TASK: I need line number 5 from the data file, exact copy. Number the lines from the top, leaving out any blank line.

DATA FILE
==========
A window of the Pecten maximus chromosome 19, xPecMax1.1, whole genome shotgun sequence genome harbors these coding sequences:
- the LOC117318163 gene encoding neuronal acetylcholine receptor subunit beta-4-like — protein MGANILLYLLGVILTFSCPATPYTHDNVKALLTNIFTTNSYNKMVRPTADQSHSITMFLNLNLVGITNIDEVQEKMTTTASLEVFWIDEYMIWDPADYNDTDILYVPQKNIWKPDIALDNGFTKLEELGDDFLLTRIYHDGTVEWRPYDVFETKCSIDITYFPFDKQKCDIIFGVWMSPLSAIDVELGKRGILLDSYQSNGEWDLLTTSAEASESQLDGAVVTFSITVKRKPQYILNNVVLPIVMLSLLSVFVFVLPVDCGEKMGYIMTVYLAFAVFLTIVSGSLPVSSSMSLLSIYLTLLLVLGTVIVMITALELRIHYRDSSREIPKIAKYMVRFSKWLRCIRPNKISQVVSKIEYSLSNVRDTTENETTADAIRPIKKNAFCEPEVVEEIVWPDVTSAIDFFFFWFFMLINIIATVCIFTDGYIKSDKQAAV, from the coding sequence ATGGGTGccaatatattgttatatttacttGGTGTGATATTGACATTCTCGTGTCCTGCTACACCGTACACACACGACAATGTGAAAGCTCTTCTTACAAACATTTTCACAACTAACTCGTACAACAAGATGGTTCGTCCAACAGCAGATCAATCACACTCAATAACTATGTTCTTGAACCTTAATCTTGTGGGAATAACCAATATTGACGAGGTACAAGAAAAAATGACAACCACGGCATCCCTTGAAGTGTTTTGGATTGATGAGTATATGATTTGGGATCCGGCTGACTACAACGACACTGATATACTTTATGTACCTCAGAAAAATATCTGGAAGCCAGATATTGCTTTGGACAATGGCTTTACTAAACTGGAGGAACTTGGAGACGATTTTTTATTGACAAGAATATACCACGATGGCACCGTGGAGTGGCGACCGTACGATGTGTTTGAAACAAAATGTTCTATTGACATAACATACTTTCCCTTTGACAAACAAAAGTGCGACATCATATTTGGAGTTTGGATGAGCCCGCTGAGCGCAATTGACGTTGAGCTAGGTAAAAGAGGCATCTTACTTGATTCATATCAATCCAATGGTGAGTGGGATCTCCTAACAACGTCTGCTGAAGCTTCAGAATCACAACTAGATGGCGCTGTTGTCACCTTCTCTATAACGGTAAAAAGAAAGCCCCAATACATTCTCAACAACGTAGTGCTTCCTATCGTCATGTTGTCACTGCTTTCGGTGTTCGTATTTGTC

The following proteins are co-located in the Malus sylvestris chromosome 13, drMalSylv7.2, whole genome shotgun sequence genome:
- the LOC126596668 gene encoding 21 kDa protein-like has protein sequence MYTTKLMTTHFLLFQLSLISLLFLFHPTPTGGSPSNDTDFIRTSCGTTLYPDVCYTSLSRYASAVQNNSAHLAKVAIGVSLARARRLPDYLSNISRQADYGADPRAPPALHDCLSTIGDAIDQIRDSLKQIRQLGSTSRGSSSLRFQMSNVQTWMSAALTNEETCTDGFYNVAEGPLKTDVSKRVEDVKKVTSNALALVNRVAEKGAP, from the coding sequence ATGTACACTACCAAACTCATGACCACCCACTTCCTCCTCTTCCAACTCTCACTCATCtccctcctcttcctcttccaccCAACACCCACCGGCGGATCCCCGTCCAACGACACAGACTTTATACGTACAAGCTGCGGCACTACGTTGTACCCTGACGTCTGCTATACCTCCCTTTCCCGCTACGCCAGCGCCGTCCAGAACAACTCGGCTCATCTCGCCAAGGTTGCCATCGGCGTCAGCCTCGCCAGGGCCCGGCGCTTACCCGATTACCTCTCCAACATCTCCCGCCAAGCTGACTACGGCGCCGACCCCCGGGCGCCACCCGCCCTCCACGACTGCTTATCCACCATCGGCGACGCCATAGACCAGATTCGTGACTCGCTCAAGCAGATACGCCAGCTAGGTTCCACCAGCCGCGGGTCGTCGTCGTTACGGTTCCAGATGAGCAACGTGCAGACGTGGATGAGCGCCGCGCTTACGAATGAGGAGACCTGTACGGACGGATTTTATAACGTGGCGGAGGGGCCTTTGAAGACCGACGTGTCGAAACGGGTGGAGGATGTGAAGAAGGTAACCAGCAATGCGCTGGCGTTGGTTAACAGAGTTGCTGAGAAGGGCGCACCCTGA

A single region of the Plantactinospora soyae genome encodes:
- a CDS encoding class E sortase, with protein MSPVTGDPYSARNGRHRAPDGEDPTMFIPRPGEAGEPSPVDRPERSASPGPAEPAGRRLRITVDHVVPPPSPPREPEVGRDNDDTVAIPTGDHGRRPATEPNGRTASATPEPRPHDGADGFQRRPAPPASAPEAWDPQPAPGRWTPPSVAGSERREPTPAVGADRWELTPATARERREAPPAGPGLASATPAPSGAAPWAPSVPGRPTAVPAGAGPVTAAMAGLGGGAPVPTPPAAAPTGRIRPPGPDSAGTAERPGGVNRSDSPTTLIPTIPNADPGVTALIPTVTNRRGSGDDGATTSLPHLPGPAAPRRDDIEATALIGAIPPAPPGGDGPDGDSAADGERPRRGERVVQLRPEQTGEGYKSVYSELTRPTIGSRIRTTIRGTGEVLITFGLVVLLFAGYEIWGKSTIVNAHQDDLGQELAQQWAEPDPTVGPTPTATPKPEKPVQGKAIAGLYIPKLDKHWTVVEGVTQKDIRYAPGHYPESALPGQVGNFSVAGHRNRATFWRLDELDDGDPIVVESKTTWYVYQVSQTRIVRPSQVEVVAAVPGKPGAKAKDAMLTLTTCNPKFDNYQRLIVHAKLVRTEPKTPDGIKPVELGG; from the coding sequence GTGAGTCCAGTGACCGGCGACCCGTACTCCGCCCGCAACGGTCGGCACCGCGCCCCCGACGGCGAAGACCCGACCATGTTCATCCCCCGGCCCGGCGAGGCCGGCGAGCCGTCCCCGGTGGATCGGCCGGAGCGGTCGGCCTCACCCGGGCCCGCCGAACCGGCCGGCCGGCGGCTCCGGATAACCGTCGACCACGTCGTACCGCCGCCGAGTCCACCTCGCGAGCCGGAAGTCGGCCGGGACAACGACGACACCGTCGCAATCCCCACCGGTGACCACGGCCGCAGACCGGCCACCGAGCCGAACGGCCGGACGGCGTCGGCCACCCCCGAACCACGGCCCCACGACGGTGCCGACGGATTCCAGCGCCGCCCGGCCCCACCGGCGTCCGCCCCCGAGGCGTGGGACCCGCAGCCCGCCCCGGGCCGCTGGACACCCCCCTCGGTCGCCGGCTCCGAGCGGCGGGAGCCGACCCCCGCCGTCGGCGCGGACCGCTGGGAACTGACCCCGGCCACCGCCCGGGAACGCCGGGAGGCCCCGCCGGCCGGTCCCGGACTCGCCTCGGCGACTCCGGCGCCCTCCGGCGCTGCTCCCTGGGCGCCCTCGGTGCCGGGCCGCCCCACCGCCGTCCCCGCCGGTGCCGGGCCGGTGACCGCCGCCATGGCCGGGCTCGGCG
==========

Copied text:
A single region of the Plantactinospora soyae genome encodes: